Every time the Avatar descends, he is not necessarily recognized as the Avatar by the masses. He can be recognized as such only by those who are very advanced spiritually. The Avatar himself is the least concerned about whether or not he comes to be recognized as Avatar by large numbers. He plays thoroughly his role as the Avatar and his chief work lies in the higher invisible spheres of existence. If, however, he appears at a critical or transitional cyclic period, as is often the case, he is hailed by the masses as the Avatar of the age.

The Avatar is not necessarily recognized and hailed as the Avatar by each and all, because he covers himself under a veil for his own spiritual work. This veil, under which he prefers to remain hidden, is different from the veil which the five Perfect Masters draw on him while bringing Him down in the human form. The veil which the Avatar put on himself can be removed by him at any time, and for any person or persons as he may desire, for the purposes of self-revelation or self-communication.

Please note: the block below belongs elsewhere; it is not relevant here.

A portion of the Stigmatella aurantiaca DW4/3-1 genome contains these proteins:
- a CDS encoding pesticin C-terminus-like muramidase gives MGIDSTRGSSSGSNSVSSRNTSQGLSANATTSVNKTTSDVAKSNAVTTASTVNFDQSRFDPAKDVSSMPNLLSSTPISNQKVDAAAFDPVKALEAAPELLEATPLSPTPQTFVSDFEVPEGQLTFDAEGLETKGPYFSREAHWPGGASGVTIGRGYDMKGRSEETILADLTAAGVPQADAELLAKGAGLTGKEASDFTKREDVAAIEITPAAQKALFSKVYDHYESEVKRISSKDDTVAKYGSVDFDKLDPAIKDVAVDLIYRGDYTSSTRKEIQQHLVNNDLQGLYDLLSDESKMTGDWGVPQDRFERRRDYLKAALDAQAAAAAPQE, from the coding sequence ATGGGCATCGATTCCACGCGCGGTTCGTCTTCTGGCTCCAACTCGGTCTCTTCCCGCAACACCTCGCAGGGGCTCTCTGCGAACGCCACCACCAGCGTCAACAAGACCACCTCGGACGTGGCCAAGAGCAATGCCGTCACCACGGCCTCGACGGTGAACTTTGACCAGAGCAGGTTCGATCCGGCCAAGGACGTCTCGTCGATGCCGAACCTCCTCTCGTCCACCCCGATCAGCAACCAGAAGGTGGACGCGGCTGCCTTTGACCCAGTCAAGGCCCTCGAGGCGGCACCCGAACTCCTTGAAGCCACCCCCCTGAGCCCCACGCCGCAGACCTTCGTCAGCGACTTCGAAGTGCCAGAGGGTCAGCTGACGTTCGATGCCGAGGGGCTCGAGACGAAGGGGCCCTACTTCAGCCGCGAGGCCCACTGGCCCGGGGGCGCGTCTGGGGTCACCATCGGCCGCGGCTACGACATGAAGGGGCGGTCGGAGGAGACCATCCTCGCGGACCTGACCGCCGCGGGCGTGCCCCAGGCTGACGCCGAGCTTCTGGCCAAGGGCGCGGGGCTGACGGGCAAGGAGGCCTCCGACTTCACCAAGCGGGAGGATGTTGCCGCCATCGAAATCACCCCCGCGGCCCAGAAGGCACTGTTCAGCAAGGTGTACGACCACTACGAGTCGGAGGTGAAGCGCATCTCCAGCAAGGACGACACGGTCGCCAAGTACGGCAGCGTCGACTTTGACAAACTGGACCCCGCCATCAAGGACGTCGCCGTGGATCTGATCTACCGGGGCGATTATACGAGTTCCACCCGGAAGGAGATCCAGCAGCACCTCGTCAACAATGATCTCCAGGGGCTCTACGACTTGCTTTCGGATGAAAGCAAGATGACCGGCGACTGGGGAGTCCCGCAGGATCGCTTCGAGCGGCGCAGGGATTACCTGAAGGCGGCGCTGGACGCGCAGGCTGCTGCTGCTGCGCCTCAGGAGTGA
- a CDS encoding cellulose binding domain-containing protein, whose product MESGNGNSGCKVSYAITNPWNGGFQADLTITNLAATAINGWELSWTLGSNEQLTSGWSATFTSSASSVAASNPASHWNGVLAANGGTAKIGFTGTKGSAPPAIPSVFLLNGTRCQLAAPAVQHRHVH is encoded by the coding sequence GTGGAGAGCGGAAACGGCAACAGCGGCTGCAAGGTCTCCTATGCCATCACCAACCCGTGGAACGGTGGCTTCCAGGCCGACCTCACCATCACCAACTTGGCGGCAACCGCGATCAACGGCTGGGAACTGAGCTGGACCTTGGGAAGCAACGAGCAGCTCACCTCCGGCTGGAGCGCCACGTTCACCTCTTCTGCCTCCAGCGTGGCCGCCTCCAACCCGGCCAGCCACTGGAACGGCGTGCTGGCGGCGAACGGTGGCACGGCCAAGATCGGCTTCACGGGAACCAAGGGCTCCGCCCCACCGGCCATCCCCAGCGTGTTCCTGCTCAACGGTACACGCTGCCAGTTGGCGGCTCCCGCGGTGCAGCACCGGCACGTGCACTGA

The Avatar does not take upon himself the karma of the world nor does he become bound by it. But he takes upon himself the suffering of the world which is the result of its karma. His suffering for the world is vicarious. It does not entail entanglement with the karma of the world. But humanity finds its redemption from its karma through his vicarious sufferings, e.g., illness, humiliation, accident and the like. In his own way, the Avatar unfailingly fulfills his incarnation by giving a spiritual push to his age.

1958 © Sufism Reoriented, Inc.